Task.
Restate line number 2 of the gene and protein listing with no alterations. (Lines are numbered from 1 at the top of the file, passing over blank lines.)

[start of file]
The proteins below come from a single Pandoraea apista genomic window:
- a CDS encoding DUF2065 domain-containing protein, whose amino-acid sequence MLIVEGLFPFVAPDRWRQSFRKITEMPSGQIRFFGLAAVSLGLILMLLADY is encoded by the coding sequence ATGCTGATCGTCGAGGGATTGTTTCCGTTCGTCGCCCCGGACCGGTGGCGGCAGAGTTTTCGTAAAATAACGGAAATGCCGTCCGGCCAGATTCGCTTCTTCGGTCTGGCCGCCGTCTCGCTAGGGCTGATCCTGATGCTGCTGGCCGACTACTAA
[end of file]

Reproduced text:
- a CDS encoding DUF2065 domain-containing protein, whose amino-acid sequence MLIVEGLFPFVAPDRWRQSFRKITEMPSGQIRFFGLAAVSLGLILMLLADY is encoded by the coding sequence ATGCTGATCGTCGAGGGATTGTTTCCGTTCGTCGCCCCGGACCGGTGGCGGCAGAGTTTTCGTAAAATAACGGAAATGCCGTCCGGCCAGATTCGCTTCTTCGGTCTGGCCGCCGTCTCGCTAGGGCTGATCCTGATGCTGCTGGCCGACTACTAA